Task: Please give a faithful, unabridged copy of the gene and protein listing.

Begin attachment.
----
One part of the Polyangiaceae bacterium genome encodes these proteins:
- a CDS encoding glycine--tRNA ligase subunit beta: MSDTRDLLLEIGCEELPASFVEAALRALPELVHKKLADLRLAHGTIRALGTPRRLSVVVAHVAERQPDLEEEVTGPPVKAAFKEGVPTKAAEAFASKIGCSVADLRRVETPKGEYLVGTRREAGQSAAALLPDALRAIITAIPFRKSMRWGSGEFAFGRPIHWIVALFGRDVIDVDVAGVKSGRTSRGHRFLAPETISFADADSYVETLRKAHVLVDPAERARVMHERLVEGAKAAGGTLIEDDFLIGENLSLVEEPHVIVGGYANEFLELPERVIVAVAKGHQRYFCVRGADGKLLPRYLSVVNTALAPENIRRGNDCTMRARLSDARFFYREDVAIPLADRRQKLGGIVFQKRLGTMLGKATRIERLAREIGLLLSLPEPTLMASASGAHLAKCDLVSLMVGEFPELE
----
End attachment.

One part of the Polyangiaceae bacterium genome encodes these proteins:
- a CDS encoding glycine--tRNA ligase subunit beta: MSDTRDLLLEIGCEELPASFVEAALRALPELVHKKLADLRLAHGTIRALGTPRRLSVVVAHVAERQPDLEEEVTGPPVKAAFKEGVPTKAAEAFASKIGCSVADLRRVETPKGEYLVGTRREAGQSAAALLPDALRAIITAIPFRKSMRWGSGEFAFGRPIHWIVALFGRDVIDVDVAGVKSGRTSRGHRFLAPETISFADADSYVETLRKAHVLVDPAERARVMHERLVEGAKAAGGTLIEDDFLIGENLSLVEEPHVIVGGYANEFLELPERVIVAVAKGHQRYFCVRGADGKLLPRYLSVVNTALAPENIRRGNDCTMRARLSDARFFYREDVAIPLADRRQKLGGIVFQKRLGTMLGKATRIERLAREIGLLLSLPEPTLMASASGAHLAKCDLVSLMVGEFPELE